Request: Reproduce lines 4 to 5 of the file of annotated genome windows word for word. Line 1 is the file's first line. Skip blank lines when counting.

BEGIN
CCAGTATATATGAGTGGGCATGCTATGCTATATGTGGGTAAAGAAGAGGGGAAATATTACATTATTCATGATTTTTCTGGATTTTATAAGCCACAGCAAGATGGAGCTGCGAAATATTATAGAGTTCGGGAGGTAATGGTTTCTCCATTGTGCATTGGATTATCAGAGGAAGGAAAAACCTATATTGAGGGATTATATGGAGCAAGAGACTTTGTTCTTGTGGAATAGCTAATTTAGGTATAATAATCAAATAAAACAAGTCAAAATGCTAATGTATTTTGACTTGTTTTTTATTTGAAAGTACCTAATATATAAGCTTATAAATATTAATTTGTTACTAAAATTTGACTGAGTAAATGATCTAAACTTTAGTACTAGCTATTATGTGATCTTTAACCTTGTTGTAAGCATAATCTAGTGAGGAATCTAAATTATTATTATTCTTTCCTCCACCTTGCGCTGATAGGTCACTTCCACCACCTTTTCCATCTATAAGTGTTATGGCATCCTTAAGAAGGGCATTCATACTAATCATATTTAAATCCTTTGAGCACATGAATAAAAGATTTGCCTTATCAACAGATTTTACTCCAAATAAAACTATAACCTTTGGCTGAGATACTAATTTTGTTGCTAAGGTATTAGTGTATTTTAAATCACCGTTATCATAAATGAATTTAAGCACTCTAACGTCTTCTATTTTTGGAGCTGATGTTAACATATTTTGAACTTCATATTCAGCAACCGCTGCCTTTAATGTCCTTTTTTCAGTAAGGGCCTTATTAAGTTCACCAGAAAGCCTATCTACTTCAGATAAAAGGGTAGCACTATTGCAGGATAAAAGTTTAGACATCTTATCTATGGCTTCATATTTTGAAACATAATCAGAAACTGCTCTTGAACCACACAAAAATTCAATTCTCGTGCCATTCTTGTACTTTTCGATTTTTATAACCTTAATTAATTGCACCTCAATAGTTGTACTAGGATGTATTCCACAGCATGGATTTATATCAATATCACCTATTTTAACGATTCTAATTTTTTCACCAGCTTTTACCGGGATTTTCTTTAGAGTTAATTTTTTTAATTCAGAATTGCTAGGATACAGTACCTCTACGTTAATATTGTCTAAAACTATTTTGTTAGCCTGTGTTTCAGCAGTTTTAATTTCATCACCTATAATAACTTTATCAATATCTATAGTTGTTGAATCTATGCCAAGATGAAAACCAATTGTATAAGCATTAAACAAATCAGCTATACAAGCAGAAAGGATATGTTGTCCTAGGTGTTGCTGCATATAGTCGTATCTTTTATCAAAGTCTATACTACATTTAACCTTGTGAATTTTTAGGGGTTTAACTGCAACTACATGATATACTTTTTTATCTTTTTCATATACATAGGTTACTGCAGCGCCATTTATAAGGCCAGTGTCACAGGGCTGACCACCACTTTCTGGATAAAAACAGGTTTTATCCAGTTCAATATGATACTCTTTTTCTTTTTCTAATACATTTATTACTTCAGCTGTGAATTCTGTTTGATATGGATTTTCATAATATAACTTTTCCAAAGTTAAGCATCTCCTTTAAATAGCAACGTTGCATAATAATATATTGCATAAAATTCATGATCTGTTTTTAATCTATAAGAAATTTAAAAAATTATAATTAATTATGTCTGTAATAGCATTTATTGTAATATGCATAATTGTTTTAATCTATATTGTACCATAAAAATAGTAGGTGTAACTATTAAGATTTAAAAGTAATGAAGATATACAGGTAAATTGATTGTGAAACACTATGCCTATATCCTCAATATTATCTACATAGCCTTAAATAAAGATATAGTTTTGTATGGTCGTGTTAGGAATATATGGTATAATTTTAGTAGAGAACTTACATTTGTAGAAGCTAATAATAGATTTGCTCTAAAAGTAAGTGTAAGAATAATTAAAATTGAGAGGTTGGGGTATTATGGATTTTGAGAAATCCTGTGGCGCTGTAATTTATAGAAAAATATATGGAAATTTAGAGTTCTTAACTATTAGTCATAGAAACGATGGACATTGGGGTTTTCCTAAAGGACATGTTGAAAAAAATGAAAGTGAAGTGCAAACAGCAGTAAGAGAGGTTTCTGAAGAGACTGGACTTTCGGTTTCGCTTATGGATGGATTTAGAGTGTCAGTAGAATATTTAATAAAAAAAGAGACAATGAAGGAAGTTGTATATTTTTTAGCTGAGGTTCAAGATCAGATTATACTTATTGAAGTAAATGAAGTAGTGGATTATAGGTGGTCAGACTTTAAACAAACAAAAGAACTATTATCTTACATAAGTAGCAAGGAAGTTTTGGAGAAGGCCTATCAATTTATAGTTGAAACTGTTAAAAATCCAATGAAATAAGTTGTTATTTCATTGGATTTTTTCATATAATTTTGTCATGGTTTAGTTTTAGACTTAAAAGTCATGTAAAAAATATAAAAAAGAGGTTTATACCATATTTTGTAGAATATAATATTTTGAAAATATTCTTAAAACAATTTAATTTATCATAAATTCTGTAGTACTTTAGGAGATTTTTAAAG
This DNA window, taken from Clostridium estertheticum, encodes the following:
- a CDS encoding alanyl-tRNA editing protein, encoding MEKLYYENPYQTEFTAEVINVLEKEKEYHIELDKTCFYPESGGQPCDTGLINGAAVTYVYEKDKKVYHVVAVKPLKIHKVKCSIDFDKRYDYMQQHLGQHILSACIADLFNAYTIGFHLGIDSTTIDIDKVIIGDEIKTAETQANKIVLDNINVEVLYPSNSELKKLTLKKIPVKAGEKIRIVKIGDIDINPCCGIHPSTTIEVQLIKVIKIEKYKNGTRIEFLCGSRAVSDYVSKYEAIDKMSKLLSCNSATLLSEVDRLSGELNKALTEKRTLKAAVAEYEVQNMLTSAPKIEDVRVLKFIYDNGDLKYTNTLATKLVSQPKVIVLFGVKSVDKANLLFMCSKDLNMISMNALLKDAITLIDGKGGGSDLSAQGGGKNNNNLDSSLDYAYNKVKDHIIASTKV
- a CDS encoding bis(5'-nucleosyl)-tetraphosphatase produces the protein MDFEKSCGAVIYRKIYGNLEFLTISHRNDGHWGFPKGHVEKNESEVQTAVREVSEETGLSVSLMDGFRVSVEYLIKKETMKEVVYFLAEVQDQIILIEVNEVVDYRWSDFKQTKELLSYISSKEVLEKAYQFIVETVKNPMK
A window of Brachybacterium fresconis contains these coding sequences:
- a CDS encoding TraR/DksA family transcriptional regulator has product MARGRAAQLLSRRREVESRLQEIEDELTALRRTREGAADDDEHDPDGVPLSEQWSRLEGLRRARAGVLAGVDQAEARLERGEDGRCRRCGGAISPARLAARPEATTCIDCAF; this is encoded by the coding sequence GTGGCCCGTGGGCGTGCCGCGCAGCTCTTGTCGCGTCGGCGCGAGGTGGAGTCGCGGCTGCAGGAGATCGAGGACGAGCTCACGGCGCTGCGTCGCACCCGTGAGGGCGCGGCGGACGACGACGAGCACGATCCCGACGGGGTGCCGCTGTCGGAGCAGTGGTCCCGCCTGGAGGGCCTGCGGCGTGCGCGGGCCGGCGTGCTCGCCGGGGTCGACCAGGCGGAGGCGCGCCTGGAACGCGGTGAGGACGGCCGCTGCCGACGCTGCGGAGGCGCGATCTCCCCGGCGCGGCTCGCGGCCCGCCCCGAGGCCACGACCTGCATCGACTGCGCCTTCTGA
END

- a CDS encoding bis(5'-nucleosyl)-tetraphosphatase produces the protein MDFEKSCGAVIYRKIYGNLEFLTISHRNDGHWGFPKGHVEKNESEVQTAVREVSEETGLSVSLMDGFRVSVEYLIKKETMKEVVYFLAEVQDQIILIEVNEVVDYRWSDFKQTKELLSYISSKEVLEKAYQFIVETVKNPMK
A window of Brachybacterium fresconis contains these coding sequences: